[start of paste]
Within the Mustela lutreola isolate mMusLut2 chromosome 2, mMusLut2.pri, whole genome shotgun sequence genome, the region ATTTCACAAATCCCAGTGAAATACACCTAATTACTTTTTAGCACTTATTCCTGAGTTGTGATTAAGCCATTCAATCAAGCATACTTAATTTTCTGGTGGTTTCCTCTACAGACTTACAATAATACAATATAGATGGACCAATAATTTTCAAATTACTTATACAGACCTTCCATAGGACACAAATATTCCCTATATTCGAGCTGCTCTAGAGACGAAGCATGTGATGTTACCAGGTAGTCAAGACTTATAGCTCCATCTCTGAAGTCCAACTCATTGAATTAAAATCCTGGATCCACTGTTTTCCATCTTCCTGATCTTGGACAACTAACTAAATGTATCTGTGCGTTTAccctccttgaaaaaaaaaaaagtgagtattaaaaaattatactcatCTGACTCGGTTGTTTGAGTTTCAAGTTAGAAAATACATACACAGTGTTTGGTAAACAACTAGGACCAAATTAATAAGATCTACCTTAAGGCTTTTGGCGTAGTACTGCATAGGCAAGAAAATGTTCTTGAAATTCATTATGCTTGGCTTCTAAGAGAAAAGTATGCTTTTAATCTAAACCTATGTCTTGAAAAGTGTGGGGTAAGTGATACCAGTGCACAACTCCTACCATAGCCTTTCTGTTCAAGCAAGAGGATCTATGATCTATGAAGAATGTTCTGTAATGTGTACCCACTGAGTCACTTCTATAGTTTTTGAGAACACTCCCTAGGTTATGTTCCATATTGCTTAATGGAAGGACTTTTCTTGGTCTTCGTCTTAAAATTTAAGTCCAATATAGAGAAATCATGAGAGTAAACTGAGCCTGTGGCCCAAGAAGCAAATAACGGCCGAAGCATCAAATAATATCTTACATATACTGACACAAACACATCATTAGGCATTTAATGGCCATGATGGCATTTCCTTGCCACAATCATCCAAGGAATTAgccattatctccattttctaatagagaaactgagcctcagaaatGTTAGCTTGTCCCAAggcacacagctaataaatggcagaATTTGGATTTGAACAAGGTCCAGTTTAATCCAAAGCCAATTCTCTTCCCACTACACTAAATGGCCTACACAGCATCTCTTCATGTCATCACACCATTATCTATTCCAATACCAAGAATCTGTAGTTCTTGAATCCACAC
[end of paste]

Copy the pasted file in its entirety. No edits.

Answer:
Within the Mustela lutreola isolate mMusLut2 chromosome 2, mMusLut2.pri, whole genome shotgun sequence genome, the region ATTTCACAAATCCCAGTGAAATACACCTAATTACTTTTTAGCACTTATTCCTGAGTTGTGATTAAGCCATTCAATCAAGCATACTTAATTTTCTGGTGGTTTCCTCTACAGACTTACAATAATACAATATAGATGGACCAATAATTTTCAAATTACTTATACAGACCTTCCATAGGACACAAATATTCCCTATATTCGAGCTGCTCTAGAGACGAAGCATGTGATGTTACCAGGTAGTCAAGACTTATAGCTCCATCTCTGAAGTCCAACTCATTGAATTAAAATCCTGGATCCACTGTTTTCCATCTTCCTGATCTTGGACAACTAACTAAATGTATCTGTGCGTTTAccctccttgaaaaaaaaaaaagtgagtattaaaaaattatactcatCTGACTCGGTTGTTTGAGTTTCAAGTTAGAAAATACATACACAGTGTTTGGTAAACAACTAGGACCAAATTAATAAGATCTACCTTAAGGCTTTTGGCGTAGTACTGCATAGGCAAGAAAATGTTCTTGAAATTCATTATGCTTGGCTTCTAAGAGAAAAGTATGCTTTTAATCTAAACCTATGTCTTGAAAAGTGTGGGGTAAGTGATACCAGTGCACAACTCCTACCATAGCCTTTCTGTTCAAGCAAGAGGATCTATGATCTATGAAGAATGTTCTGTAATGTGTACCCACTGAGTCACTTCTATAGTTTTTGAGAACACTCCCTAGGTTATGTTCCATATTGCTTAATGGAAGGACTTTTCTTGGTCTTCGTCTTAAAATTTAAGTCCAATATAGAGAAATCATGAGAGTAAACTGAGCCTGTGGCCCAAGAAGCAAATAACGGCCGAAGCATCAAATAATATCTTACATATACTGACACAAACACATCATTAGGCATTTAATGGCCATGATGGCATTTCCTTGCCACAATCATCCAAGGAATTAgccattatctccattttctaatagagaaactgagcctcagaaatGTTAGCTTGTCCCAAggcacacagctaataaatggcagaATTTGGATTTGAACAAGGTCCAGTTTAATCCAAAGCCAATTCTCTTCCCACTACACTAAATGGCCTACACAGCATCTCTTCATGTCATCACACCATTATCTATTCCAATACCAAGAATCTGTAGTTCTTGAATCCACAC